Meryl Sheep is by herself with her two lambs, I tried putting her in with Harrietta and one of the lambs ended up with a black eye–a huge blood-filled contusion that closed her eye completely. She is healing well, but I suspect that Harrietta bashed her into the wall to keep her away. (Sheep do not understand the concept of “wet nurse” or even “Oh! Your baby is so adorable! Can I hold it?”)
The rest of the lamb flock is in a larger pen. The lambs were all snoozing in the sun this morning when I went in with my camera.
Finally, finally, spring is here. (Or is it really summer? It’ll be 75 tomorrow.) This is my favorite part of the yard in spring, a drift of Scilla that keeps spreading every year.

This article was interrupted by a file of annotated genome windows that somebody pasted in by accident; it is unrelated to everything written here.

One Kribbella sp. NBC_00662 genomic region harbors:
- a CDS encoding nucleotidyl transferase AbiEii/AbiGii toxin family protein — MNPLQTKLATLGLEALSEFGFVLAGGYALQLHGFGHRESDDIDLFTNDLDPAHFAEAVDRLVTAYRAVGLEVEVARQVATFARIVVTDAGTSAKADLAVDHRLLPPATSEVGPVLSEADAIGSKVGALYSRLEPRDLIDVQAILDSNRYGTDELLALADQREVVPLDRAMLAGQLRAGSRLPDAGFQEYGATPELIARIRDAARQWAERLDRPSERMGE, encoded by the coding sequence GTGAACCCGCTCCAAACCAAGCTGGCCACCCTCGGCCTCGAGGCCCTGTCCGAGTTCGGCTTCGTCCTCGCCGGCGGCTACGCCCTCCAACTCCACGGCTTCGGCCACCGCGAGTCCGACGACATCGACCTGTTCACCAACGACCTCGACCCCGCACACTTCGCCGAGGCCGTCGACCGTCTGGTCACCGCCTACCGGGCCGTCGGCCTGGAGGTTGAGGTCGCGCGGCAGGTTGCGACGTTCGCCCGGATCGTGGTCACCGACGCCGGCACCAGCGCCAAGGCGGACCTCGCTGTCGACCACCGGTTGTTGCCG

Here’s my favorite spring ephemeral, Bloodroot (so called because the sap of the plant is a kind of orangy-red. Well, really it’s orange, not red at all, but we all pretend it looks red so it fits the name. The color looks a bit like other orange things. Just saying.
Minnesota Mary says
Great tips here! When I travel (usually once a year) I always have an in-house sitter for my dogs. I do much of what you do here, but there’s a lot of extra tips that I had never thought of (copy of phone numbers/instructions for the sitter’s car, a will, setting the expectation that I’ll call the sitter when I’m home). I’m going to make some changes before my next trip! Thank you Trisha